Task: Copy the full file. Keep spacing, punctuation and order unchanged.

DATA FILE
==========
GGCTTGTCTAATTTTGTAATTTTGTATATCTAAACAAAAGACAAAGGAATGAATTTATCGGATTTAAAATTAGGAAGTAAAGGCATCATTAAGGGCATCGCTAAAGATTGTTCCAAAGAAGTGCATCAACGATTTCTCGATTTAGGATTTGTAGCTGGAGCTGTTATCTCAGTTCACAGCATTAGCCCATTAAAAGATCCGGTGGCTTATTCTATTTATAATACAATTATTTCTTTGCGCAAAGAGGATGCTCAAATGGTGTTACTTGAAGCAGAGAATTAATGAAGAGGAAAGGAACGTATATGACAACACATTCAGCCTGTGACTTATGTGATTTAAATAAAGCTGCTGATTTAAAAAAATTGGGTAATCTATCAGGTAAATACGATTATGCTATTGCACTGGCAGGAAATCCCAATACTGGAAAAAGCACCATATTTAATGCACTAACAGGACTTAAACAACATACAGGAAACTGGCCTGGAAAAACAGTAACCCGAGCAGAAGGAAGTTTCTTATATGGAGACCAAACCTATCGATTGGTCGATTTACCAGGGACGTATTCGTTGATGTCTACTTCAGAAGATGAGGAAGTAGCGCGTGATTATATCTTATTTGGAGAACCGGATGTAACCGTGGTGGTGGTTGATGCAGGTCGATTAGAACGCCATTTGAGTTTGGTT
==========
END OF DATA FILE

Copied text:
GGCTTGTCTAATTTTGTAATTTTGTATATCTAAACAAAAGACAAAGGAATGAATTTATCGGATTTAAAATTAGGAAGTAAAGGCATCATTAAGGGCATCGCTAAAGATTGTTCCAAAGAAGTGCATCAACGATTTCTCGATTTAGGATTTGTAGCTGGAGCTGTTATCTCAGTTCACAGCATTAGCCCATTAAAAGATCCGGTGGCTTATTCTATTTATAATACAATTATTTCTTTGCGCAAAGAGGATGCTCAAATGGTGTTACTTGAAGCAGAGAATTAATGAAGAGGAAAGGAACGTATATGACAACACATTCAGCCTGTGACTTATGTGATTTAAATAAAGCTGCTGATTTAAAAAAATTGGGTAATCTATCAGGTAAATACGATTATGCTATTGCACTGGCAGGAAATCCCAATACTGGAAAAAGCACCATATTTAATGCACTAACAGGACTTAAACAACATACAGGAAACTGGCCTGGAAAAACAGTAACCCGAGCAGAAGGAAGTTTCTTATATGGAGACCAAACCTATCGATTGGTCGATTTACCAGGGACGTATTCGTTGATGTCTACTTCAGAAGATGAGGAAGTAGCGCGTGATTATATCTTATTTGGAGAACCGGATGTAACCGTGGTGGTGGTTGATGCAGGTCGATTAGAACGCCATTTGAGTTTGGTT